To be insolvent is to be unable to pay one’s debts. It’s an elegant way of saying that there isn’t enough money. For years now, we’ve been hearing about the funding issues the Social Security Trust is facing. Now, due to the havoc caused from the pandemic, Social Security insolvency is projected to take place in 2033, one year earlier than originally predicted.
That sounds scary, and it’s not an acceptable position to be in — but everything is not all doom and gloom. Social Security works differently than other financial institutions or projects. Yet we still must ask, why is Social Security insolvency happening and what can we do about it?
Traditional Insolvency vs. Social Security Insolvency
Insolvency is both the right and wrong word to accurately describe the situation Social Security is in. It’s a very important distinction, but it is the Social Security Trust that is facing insolvency, not the overall program. Traditional insolvency or bankruptcy is when there is absolutely no money to pay debts. The Social Security program is publicly funded, meaning that it will still be able to pay out benefits from tax revenue. Unfortunately, those benefits will only cover about 70 to 78 percent of what a person is entitled too.
It’s important that seniors understand the full scope of the situation, as it directly affects them. Luckily, seniors that rely on Social Security for much-needed income will still be able to receive some sort of benefit. The dangerous side of this situation is that money will be less than they deserve, leaving them potentially facing an inflated cost of living with a smaller safety net.
What is Causing the Insolvency
The main reason behind insolvency goes back to simple finance. If a household is spending more than it saves, then it will run out of money. Large expenses require more savings. Social Security is publicly funded, earning revenue from payroll taxes and treasure bond investments. So that’s where the savings come from but why are the expenses so high?
There are several leading factors behind the insolvency, but the biggest one is the size of the retiring generation. Currently there is an estimated 76 million Baby Boomers in the U.S., and according to the Pew research Center, an estimated 66.9 percent of Baby Boomers were retired or retiring in 2021. The retired population has grown at a rate of around 1 million per year from 2008. Resulting in the largest retired population in American history. This normally would not be a problem; however, due to the pandemic, the U.S. is in the middle of a labor shortage. A smaller workforce means less revenue from payroll taxes, and a larger retiring population means more expenses.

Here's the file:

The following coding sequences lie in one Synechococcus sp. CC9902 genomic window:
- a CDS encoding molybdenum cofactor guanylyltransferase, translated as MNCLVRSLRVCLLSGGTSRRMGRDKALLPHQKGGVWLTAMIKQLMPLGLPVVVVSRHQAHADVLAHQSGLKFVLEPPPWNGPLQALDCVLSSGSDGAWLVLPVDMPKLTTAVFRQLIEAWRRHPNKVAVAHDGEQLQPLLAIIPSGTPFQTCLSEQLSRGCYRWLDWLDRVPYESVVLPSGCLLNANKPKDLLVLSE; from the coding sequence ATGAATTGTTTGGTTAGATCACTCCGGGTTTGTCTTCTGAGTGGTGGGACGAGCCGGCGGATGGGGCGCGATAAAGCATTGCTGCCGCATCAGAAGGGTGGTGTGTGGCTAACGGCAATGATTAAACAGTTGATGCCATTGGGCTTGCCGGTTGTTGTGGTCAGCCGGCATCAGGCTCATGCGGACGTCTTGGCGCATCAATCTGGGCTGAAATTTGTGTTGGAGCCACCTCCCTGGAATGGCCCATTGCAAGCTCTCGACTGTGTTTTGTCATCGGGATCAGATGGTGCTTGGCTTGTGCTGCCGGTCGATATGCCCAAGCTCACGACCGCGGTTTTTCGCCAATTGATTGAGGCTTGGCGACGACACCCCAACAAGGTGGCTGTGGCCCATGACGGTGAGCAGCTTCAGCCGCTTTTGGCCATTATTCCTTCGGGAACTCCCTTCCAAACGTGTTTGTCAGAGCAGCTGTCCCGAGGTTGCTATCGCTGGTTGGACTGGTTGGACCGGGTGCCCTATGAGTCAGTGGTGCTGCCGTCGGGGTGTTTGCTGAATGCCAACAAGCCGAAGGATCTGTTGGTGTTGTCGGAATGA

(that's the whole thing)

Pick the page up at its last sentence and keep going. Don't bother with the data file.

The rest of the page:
Other factors adding to the insolvency crisis are the pandemic and inflation. The pandemic has put considerable strain on the government’s spending ability, forcing attention on aid and critical government programs. Inflation has also added constraints to the economy, making investing in treasury bonds a near impossibility.
What Can Be Done?
Ultimately, any solution to the problem will have to come from Congress. Social Security reform is often politicized and as a result, politicians are wary of passing any long-term legislation. It doesn’t necessarily stop them from trying to get their own legislation passed, but coming to a consensus is an uphill battle.
Despite all this there are some suggested solutions that are worth looking into. The easiest solution, and the most unfavorable, would be to raise payroll taxes. To get the Trust back on track, a 3.54 percent tax increase would suffice. Employees pay 6.2 percent in payroll taxes and their employers match their contribution, while self-employed people pay the full 12.4 percent. No one wants more taxes, but there is an argument that a higher minimum wage would help offset the cost from higher payroll taxes.
Another option would be to raise or eliminate the Social Security tax cap. As it stands, high earning workers making equal to or greater than $142,800, don’t have to pay payroll taxes past that amount. Legislation was suggested that anyone making more over $400k would have to pay taxes at a rate equivalent to their tax bracket.
Make Congress Protect the Benefits You’ve Earned
Regardless of whether we look at the situation calmly or if we panic, certain facts remain unchanged.
First, and most importantly, Social Security will not go away. This fact helps us keep our cool in the situation and lets us focus on how to solve specific issues rather than worry about overhauling the whole program.
Secondly, if nothing is done, our benefits will be reduced by 22 to 30 percent. That’s still an unacceptable outcome. Seniors deserve all the benefits they have earned.
Despite the growing anxiety, there doesn’t seem to be a sense of urgency from Congress. There is still time to correct this course, but we need to act now! With the impact of the pandemic and inflation, Congress doesn’t have the luxury to assume that Social Security insolvency will wait until they’re ready to deal with it in the future.
The Council for Retirement Security is demanding Congress make Social Security insolvency a priority, so that seniors won’t have to compromise their own benefits or live in fear of their own retirement. Join us in our work to protect and preserve Social Security for all retired Americans, today and tomorrow.